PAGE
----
The Indian Air Force has always wanted to make the Tesjas Mk2 the star of the force, but it is not easy
India’s Tejas project was born to develop a light fighter, to become a worthy rival to the famous American F-16, and also the most modern fighter at that time of rival Pakistan. The first version of Tejas was Mk1. It can be described as a failure of the Indian aviation industry. It has 33 years of development, but still not enough to guarantee that the Tejas Mk1 will be a replacement for the old Soviet MiG-21. India invested considerable financial resources, but the result was a fighter with poor performance and lack of thrust. However, the Indian Navy still needs light aircraft with short take-off from carriers.
New Delhi has not given up on its “unfinished” light fighter ambitions. Therefore, the Tejas Mk2 multi-role fighter version of has been born since 2009, and it has a great chance of being mass-produced. So far, the Indian government has invested nearly half a billion USD in the project.
The Tejas Mk2 version will use the General Electric F414 afterburning turbofan engine, providing up to 98 kN thrust with afterburner, twice as much as the engine of the Mk1 version. Thus, the “hope of India” will have to fly with the “American heart”. Tests on General Electric engines have been ongoing since 2017. If the deal is completed, General Electric will supply nearly 100 F414 engines to India, worth about half a billion dollars. The American engine will make the Mk2 more efficient and increase the load capacity of the Mk2 by 25% compared to the Mk1.
General Electric is likely to play an important role in the development of the Indian aviation industry. According to India’s requirement, at least 60% of F414 engines must be built in India, and General Electric is ready to meet this requirement. This is an opportunity for Indian military engineers to access important technologies to develop the domestic Kaveri engine. Kaveri is expected to be the engine of the next generation of Indian fighters in the future.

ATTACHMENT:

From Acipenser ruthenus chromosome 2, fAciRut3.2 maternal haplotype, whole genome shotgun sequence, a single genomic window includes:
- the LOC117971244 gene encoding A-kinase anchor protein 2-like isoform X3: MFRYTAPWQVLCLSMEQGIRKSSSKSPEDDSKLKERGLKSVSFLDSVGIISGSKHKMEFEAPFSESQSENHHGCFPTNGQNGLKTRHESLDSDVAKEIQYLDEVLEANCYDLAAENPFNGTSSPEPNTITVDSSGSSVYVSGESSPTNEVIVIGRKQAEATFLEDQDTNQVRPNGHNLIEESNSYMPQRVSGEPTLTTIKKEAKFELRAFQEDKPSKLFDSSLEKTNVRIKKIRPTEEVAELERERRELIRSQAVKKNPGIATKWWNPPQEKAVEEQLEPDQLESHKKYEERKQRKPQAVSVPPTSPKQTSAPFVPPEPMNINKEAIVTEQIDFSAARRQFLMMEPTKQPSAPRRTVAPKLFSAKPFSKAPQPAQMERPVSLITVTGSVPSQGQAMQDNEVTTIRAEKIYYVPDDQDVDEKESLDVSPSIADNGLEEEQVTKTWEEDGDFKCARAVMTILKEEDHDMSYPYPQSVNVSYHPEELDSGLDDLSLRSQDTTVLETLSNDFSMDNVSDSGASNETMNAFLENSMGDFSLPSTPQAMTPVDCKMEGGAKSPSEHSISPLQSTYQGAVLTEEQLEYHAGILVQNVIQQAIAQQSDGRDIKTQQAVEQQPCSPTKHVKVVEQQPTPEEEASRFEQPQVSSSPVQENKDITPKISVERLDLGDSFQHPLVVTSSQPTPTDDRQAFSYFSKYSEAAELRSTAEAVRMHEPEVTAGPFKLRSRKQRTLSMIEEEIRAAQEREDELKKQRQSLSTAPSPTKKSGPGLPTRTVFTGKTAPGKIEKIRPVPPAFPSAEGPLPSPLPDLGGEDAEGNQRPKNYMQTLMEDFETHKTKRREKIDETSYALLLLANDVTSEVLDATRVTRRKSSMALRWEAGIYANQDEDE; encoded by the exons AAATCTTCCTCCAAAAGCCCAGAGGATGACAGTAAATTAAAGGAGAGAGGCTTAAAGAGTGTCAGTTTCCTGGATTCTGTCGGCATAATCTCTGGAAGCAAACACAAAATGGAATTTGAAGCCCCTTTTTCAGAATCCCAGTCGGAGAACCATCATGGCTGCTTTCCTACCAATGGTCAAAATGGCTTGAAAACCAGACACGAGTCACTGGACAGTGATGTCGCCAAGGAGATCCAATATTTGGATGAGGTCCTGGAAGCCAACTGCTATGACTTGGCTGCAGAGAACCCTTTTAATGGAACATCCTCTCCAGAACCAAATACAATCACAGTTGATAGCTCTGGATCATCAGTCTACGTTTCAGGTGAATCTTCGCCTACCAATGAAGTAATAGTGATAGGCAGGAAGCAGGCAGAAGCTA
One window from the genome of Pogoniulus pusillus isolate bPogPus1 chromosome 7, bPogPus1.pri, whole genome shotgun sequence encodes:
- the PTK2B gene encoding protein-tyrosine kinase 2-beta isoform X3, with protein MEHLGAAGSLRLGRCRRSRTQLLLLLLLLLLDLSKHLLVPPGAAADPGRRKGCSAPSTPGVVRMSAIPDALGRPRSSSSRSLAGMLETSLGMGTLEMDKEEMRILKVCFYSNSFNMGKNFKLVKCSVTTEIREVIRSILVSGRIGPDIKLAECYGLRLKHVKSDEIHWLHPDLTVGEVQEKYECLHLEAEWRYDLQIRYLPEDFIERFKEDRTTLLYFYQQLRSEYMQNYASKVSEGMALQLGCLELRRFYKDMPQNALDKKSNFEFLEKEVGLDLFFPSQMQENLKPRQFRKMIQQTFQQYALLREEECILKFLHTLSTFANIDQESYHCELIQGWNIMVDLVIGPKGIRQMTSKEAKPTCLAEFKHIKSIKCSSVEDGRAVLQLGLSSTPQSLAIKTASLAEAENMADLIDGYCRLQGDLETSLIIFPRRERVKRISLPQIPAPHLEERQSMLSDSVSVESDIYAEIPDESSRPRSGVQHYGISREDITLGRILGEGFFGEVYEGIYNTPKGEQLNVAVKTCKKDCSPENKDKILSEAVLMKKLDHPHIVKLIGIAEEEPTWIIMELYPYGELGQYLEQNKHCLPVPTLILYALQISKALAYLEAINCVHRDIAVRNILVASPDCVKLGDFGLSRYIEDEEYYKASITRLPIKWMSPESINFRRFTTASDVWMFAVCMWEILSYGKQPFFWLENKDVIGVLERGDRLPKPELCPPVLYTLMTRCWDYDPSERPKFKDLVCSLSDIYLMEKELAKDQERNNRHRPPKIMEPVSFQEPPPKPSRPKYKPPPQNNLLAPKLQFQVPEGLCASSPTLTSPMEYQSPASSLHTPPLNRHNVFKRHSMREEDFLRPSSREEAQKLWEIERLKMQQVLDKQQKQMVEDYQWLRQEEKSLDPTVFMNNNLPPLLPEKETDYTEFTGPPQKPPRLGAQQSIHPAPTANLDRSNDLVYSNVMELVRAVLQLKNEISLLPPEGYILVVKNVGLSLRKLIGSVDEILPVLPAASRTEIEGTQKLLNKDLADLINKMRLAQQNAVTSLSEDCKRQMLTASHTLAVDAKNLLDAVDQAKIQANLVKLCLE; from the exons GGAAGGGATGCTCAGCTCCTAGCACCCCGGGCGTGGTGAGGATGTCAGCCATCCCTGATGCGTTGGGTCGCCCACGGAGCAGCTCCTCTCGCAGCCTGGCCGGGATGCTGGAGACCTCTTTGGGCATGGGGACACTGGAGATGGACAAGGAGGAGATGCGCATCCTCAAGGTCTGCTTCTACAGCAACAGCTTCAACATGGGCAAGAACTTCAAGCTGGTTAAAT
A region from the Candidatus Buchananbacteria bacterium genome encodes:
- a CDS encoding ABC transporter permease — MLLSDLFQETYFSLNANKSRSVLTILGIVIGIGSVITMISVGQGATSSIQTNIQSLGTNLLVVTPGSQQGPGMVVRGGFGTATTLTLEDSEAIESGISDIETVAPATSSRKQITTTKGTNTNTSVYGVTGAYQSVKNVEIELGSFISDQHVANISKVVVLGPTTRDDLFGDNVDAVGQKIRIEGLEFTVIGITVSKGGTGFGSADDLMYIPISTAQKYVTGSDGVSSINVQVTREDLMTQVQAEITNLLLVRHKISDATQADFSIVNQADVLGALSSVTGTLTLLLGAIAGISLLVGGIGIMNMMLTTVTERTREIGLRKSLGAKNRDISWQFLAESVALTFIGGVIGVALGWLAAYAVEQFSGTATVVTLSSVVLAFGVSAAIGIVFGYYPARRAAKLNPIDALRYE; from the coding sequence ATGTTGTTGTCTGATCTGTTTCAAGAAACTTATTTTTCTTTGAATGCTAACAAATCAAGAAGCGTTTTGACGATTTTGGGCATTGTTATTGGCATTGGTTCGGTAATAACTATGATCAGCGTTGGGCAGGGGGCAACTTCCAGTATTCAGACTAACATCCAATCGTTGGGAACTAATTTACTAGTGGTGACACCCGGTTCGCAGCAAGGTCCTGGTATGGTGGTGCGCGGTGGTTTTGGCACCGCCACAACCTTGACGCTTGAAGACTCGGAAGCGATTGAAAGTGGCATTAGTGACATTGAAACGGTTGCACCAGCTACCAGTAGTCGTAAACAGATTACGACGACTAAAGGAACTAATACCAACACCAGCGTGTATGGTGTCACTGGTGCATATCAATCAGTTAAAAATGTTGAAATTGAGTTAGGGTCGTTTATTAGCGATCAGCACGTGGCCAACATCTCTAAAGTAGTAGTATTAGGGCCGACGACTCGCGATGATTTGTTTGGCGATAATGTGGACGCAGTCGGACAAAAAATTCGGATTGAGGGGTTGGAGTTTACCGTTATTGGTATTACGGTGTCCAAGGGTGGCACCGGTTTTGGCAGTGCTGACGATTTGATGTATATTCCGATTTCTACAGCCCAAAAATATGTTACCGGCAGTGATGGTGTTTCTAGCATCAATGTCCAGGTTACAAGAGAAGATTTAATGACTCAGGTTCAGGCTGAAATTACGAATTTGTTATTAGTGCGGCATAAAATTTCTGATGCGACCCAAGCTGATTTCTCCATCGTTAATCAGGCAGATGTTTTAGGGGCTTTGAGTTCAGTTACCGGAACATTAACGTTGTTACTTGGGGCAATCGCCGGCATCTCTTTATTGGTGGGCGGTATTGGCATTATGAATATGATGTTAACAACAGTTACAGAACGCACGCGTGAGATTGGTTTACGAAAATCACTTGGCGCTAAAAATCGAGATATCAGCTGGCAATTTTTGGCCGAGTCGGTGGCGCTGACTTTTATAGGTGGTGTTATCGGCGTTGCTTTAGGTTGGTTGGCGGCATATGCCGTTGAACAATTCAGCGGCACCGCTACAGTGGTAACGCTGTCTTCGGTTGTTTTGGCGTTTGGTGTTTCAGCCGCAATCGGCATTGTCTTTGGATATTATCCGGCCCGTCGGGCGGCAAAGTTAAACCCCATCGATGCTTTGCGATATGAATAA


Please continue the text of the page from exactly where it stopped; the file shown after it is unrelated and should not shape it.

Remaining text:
Tejas Mk2 will also use some Israeli avionics technology. According to preliminary information, Israel will provide radar for the Tejas Mk2. Israel is also ready to provide its new developments in the field of electronic jamming and electronic warfare systems. New avionics are expected to include active electronically scanned array radar (AESA), an all-glass cockpit, wide multi-function displays, and an integrated oxygen delivery system. But these improvements, will lengthen the fuselage by 1 meter compared to the MK1.
So far, India’s HAL is facing serious difficulty in terms of production schedule. According to the plan, the company will produce 16 fighters per year, but capacity allows only 8. Perhaps this is the reason why HAL is planning to build one more production line. India is expected to order about 120-130 Tejas Mk2 fighters, for both navy and air force. According to unofficial information, if the Indian army is satisfied with the Mk2, another order of 300 fighters will be fulfilled.
Clearly, Tejas Mk2 is India’s hope. The Indian government has invested so much money and time in this project, and if it fails, it will be too much of a sadness. Furthermore, the companies involved in the project may go bankrupt. Tejas Mk2 clearly has a perfect and foreseeable future.